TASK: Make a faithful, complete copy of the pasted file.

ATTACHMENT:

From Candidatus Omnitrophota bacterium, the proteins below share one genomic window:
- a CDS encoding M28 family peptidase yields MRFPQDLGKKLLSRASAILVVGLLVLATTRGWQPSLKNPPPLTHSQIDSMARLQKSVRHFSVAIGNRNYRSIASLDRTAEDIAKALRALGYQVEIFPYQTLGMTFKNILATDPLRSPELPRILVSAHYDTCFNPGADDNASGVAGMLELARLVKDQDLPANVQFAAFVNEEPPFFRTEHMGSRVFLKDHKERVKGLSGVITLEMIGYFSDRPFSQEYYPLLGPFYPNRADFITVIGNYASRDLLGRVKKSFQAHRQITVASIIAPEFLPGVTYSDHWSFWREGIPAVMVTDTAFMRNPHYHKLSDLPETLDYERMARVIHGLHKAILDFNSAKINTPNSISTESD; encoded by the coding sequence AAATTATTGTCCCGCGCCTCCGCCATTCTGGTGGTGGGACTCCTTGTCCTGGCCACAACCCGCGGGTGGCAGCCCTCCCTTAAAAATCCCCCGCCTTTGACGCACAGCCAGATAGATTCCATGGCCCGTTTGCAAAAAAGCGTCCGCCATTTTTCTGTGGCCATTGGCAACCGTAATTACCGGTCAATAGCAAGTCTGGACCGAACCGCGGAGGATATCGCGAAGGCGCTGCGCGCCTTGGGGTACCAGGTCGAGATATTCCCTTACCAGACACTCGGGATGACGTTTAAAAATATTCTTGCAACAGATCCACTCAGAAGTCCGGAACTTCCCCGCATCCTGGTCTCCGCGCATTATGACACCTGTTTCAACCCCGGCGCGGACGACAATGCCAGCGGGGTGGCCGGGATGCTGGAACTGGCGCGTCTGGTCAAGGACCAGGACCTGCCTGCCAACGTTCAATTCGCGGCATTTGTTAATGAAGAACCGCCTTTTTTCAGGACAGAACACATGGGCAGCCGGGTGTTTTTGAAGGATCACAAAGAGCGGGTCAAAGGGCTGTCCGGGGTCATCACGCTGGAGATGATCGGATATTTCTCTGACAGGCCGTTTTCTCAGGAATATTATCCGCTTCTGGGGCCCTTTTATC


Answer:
From Candidatus Omnitrophota bacterium, the proteins below share one genomic window:
- a CDS encoding M28 family peptidase yields MRFPQDLGKKLLSRASAILVVGLLVLATTRGWQPSLKNPPPLTHSQIDSMARLQKSVRHFSVAIGNRNYRSIASLDRTAEDIAKALRALGYQVEIFPYQTLGMTFKNILATDPLRSPELPRILVSAHYDTCFNPGADDNASGVAGMLELARLVKDQDLPANVQFAAFVNEEPPFFRTEHMGSRVFLKDHKERVKGLSGVITLEMIGYFSDRPFSQEYYPLLGPFYPNRADFITVIGNYASRDLLGRVKKSFQAHRQITVASIIAPEFLPGVTYSDHWSFWREGIPAVMVTDTAFMRNPHYHKLSDLPETLDYERMARVIHGLHKAILDFNSAKINTPNSISTESD; encoded by the coding sequence AAATTATTGTCCCGCGCCTCCGCCATTCTGGTGGTGGGACTCCTTGTCCTGGCCACAACCCGCGGGTGGCAGCCCTCCCTTAAAAATCCCCCGCCTTTGACGCACAGCCAGATAGATTCCATGGCCCGTTTGCAAAAAAGCGTCCGCCATTTTTCTGTGGCCATTGGCAACCGTAATTACCGGTCAATAGCAAGTCTGGACCGAACCGCGGAGGATATCGCGAAGGCGCTGCGCGCCTTGGGGTACCAGGTCGAGATATTCCCTTACCAGACACTCGGGATGACGTTTAAAAATATTCTTGCAACAGATCCACTCAGAAGTCCGGAACTTCCCCGCATCCTGGTCTCCGCGCATTATGACACCTGTTTCAACCCCGGCGCGGACGACAATGCCAGCGGGGTGGCCGGGATGCTGGAACTGGCGCGTCTGGTCAAGGACCAGGACCTGCCTGCCAACGTTCAATTCGCGGCATTTGTTAATGAAGAACCGCCTTTTTTCAGGACAGAACACATGGGCAGCCGGGTGTTTTTGAAGGATCACAAAGAGCGGGTCAAAGGGCTGTCCGGGGTCATCACGCTGGAGATGATCGGATATTTCTCTGACAGGCCGTTTTCTCAGGAATATTATCCGCTTCTGGGGCCCTTTTATC